SHALOM House calls itself the “most effective” drug and alcohol rehabilitation centre in the world, but an investigation by Community News has revealed the Swan Valley facility appears to have one of the worst success rates in the country.
The founder of the faith-based, cold turkey rehab, Peter Lyndon-James, has claimed a success rate of 80 per cent for participants who complete the so-called “tough love” program
But the Community News investigation has revealed that only about 49 residents have officially “graduated” out of the estimated 300 to 400 people who have been in the program since it started in 2012.
Based on those numbers, the proportion of residents who have managed to complete the Shalom House program might be as low as 12 per cent.
Experts in the drug and alcohol field say that the average completion rate of people in publicly-funded residential rehabilitation services across the country is about 35 per cent – almost three times the apparent rate at Shalom House.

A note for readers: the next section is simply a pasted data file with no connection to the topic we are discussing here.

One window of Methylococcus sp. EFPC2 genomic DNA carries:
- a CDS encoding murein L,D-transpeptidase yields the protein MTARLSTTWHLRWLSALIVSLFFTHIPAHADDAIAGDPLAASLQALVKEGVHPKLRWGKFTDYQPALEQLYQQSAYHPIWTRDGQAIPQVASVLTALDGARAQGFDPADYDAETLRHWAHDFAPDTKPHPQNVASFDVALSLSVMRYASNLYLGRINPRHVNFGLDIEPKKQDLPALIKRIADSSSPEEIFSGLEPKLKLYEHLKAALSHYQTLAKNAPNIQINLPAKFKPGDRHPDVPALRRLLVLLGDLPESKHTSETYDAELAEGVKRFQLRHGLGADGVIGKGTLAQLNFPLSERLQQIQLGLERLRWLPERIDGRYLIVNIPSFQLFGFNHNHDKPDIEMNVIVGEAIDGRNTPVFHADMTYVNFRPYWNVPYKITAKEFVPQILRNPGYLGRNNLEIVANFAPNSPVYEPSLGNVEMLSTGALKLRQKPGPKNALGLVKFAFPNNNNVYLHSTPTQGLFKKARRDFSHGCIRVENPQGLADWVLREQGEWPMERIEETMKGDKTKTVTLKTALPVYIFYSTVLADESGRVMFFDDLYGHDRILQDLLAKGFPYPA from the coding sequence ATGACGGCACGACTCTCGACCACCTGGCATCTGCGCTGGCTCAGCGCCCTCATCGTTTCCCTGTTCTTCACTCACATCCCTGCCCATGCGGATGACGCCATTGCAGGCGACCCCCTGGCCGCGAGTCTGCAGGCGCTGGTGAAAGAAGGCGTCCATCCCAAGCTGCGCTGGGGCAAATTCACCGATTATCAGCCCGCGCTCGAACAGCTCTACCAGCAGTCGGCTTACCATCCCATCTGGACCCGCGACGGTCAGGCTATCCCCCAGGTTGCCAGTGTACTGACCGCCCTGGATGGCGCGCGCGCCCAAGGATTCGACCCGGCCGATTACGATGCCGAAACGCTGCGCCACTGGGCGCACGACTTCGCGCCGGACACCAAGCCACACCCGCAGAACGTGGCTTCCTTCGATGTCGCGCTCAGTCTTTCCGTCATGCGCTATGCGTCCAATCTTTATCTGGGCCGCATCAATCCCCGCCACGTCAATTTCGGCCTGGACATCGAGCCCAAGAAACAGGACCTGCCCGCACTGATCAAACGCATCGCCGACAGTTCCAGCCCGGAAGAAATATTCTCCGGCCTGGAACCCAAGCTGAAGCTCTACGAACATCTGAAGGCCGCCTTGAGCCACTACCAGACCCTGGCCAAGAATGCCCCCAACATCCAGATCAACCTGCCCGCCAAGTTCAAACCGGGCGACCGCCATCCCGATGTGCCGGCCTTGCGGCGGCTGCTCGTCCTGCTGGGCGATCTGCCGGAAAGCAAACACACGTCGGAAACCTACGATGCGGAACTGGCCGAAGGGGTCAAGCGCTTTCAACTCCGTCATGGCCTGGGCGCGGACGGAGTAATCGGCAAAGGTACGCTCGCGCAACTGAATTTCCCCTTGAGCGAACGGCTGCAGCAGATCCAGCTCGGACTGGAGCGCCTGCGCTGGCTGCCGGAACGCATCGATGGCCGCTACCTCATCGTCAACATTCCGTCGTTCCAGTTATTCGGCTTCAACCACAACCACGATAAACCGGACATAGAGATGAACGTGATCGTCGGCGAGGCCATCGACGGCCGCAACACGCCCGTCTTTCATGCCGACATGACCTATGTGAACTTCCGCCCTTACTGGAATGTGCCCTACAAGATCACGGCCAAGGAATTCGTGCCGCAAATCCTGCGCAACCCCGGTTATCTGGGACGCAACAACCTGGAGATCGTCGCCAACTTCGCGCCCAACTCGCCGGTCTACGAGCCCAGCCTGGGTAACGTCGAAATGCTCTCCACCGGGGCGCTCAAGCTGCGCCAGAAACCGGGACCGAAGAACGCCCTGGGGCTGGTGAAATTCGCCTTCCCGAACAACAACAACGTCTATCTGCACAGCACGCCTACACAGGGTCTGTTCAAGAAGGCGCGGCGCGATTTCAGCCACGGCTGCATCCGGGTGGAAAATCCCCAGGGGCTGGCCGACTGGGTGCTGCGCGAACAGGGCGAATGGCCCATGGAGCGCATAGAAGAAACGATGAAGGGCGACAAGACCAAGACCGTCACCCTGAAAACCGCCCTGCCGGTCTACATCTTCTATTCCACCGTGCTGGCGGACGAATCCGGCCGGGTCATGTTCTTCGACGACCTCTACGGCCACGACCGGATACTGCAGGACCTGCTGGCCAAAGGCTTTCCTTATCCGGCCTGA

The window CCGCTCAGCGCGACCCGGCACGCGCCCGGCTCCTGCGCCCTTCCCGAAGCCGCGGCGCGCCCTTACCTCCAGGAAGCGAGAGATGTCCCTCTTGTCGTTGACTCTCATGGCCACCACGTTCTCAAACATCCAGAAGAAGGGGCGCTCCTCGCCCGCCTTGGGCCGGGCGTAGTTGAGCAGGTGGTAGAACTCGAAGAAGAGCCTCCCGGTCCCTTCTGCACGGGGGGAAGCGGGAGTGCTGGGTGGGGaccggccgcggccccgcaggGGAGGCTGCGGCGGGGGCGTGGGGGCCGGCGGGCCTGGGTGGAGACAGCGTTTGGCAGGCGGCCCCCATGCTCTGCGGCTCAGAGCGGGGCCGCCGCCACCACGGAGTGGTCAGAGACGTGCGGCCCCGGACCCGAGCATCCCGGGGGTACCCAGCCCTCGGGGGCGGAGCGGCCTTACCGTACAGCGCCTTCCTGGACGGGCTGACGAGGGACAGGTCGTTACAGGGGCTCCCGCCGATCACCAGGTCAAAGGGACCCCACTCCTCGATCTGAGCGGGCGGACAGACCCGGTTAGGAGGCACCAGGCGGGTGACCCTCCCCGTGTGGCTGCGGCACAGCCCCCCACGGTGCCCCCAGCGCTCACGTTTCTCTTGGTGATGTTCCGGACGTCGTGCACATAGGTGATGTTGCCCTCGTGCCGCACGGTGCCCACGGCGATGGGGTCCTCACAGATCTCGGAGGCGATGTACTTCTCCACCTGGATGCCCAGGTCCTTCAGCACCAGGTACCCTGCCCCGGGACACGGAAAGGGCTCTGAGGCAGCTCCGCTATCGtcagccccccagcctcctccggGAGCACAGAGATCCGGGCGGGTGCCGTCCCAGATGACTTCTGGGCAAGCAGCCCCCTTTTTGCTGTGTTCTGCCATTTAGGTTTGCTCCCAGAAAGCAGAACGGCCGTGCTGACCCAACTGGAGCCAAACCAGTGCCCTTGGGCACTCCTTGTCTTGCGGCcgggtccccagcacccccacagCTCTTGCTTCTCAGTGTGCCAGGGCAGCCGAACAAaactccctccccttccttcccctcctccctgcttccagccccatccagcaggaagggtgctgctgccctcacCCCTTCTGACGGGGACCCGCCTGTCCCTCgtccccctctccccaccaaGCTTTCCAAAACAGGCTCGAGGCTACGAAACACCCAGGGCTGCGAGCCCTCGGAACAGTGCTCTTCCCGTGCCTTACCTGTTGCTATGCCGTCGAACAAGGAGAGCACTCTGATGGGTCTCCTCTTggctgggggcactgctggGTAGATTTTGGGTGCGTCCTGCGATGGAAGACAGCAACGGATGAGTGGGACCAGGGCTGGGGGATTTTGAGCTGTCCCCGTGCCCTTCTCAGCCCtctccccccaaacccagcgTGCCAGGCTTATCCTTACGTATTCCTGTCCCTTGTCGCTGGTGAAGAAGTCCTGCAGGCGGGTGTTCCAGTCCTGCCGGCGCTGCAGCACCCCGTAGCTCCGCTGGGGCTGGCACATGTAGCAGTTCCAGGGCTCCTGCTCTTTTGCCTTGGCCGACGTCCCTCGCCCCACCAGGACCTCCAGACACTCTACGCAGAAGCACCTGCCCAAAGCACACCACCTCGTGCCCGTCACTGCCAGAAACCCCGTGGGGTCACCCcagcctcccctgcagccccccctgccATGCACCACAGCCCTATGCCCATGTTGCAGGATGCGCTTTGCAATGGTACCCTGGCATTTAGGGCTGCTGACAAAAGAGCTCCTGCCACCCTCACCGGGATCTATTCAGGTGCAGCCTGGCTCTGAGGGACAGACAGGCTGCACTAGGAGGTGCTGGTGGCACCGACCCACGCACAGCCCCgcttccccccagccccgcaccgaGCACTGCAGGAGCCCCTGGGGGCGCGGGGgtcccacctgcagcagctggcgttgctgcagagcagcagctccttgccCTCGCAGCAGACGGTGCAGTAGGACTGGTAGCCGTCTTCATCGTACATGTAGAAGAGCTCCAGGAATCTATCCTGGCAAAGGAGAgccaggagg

And if you apply Mr Lyndon-James’ claimed, but unsubstantiated, “success” rate to those 49 men – the 80 per cent of graduates who don’t relapse – you end up with just 39 “successes”.
Mr Lyndon-James, now a church pastor with a colourful backstory of drug addiction and crime, has campaigned on a slogan of “honesty, integrity, accountability, transparency”, but he has not responded to requests by CNG over the past three weeks to dispute the investigation findings.
However, on May 3 he took to Facebook, telling his supporters that he didn’t give “two bits of hogley pop about stats and figures”.
And it hasn’t stopped Mr Lyndon-James continuing to promote Shalom House as the global leader in the rehabilitation field and gather signatures for a petition calling on WA Premier Mark McGowan to join forces to roll out the Shalom program across the nation.